“Equal opportunity for all” has been the essence of the American Creed for 250 years.
Why, then, do we remain so blind to the inequalities that persist in our country -- the sexism reflected in recent harassment scandals; the racism dramatized by the fact that black incarceration rates for drug offenses are 5 ½ times higher than those of whites, even though the same percentage of blacks and whites use drugs; the glaring economic inequality that is rapidly defining our society.
As we embark on a new year, it is time we wake up to not only the ways we are betraying our nation’s highest ideals, but why this is happening.
One reason for this blind spot might be our psychic need to feel good about who we are as a people. Another could be our unwillingness to face up to the degree to which we are becoming one of the most unequal economic societies in the world.
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The complicated economic history of America speaks directly to that issue. Slavery dominated the political economy of the South until the Civil War, sharecropping and tenant farming thereafter, while commerce, farming and industrialism shaped the North.
With urbanization, new industries and massive immigration, social turmoil grew. The Settlement House Movement and the Progressive Era at the end of the 19th century ameliorated some of the economic injustices that plagued the new economy, creating minimum-wage and maximum-hour legislation for women, and labor laws for children.
But then, during the 1920s, inequality spread. Wages remained stagnant as profits grew. Soon, the Great Depression occurred, creating a crisis of a depth and breadth never seen before.
In response, Franklin Roosevelt’s New Deal created a set of social welfare programs to stabilize a society in chaos – Social Security, unemployment benefits, the Works Progress Administration. But the economy did not come back until World War II. Only then, with massive military mobilization, unprecedented wartime production and revolutionary technological breakthroughs, did the economy take off.
World War II ushered in the multi-decade era of prosperity that helped create the “affluent society” of the 1950s and ’60s. The GI Bill and Veterans Administration housing subsidies allowed millions to go to college and purchase houses – home ownership increased from 40 percent of Americans in 1940 to 60 percent in 1960. Suburbs blossomed across the land; interstate highways mushroomed. With the civil rights movement in the ’50s and ’60s, new opportunities for blacks and women emerged. Some suburbs started to desegregate. Black college enrollments expanded 500 percent by the late ’70s. A new black middle class emerged.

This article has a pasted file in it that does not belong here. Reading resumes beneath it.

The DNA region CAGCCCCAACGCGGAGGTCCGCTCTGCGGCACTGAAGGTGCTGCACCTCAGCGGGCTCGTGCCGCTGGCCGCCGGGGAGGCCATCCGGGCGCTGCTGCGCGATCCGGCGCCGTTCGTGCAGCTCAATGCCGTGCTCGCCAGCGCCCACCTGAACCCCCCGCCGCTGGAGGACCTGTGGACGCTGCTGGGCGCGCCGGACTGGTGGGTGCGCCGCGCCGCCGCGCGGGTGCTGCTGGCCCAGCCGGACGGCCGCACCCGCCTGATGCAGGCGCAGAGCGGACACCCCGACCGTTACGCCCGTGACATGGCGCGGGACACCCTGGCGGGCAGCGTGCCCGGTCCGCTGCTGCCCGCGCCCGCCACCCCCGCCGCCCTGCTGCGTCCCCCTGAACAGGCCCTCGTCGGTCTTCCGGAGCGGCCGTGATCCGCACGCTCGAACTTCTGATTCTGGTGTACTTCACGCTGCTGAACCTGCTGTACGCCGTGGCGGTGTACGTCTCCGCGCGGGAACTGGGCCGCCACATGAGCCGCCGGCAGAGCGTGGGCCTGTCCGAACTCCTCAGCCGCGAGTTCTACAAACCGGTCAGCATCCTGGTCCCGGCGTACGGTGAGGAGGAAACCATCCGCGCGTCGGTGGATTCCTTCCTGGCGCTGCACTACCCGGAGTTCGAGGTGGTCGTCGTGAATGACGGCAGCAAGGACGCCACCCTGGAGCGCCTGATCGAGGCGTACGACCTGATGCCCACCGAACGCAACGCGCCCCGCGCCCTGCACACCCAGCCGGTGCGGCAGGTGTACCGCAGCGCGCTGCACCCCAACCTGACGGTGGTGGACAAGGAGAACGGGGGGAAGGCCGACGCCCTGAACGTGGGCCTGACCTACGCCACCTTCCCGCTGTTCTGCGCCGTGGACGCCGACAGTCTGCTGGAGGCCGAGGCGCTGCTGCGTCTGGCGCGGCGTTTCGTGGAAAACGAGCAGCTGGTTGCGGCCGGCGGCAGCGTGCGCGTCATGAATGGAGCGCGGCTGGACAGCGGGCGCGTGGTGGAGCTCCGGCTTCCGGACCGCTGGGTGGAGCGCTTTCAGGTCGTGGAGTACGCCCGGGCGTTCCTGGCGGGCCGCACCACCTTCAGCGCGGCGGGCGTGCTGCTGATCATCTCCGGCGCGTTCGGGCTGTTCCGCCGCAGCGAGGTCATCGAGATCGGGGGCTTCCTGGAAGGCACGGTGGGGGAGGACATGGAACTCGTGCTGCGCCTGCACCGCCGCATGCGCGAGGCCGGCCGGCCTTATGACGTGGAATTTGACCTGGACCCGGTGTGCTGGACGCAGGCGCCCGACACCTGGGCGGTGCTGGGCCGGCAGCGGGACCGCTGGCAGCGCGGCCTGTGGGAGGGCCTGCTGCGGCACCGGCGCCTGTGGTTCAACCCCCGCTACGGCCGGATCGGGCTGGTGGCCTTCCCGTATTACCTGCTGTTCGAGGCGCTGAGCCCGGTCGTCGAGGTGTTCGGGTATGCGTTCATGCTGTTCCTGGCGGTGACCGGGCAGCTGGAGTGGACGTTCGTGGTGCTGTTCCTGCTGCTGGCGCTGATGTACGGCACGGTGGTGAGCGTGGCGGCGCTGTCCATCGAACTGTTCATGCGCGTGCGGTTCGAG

At the same time, the War on Poverty diminished the percentage of Americans living beneath the poverty line, even though the Vietnam War soon took much of the money originally intended to fight poverty.
Meanwhile, the middle class continued to grow, and income levels conflated, so that by 1979 the top 1 percent of income earners took home only 8 percent of the national income – a dramatic reduction from the 1920s and ‘30s.
What we have too often ignored is the degree to which this process has been turned on its head over the last 35 years. The share of national income earned by the top 1 percent has more than doubled since 1979. The top 1 percent now make 81 times as much as the bottom 50 percent, whereas in 1980 it was 27 times as much.
As a consequence, the total household wealth of the top .1 percent of the population has gone from 7 percent in the late ‘70s to 22 percent in 2012, which is slightly less than the total wealth of the entire bottom 90 percent.
These figures highlight the degree to which we have reversed the progress achieved from 1941 to 1979, and are quickly returning to the chaos of the late 1920s. America, in the words of United Nations poverty expert Philip Alston, is becoming “the world champion of extreme inequality.” The latest tax “reform” bill simply hastens the process.
That is hardly the fate envisioned by those who founded a nation based on equality of opportunity. But it will be our destiny unless we change course soon.
William Chafe is Alice Mary Baldwin Professor of History emeritus at Duke University. A former president of the Organization of American Historians, he is the author of 13 books.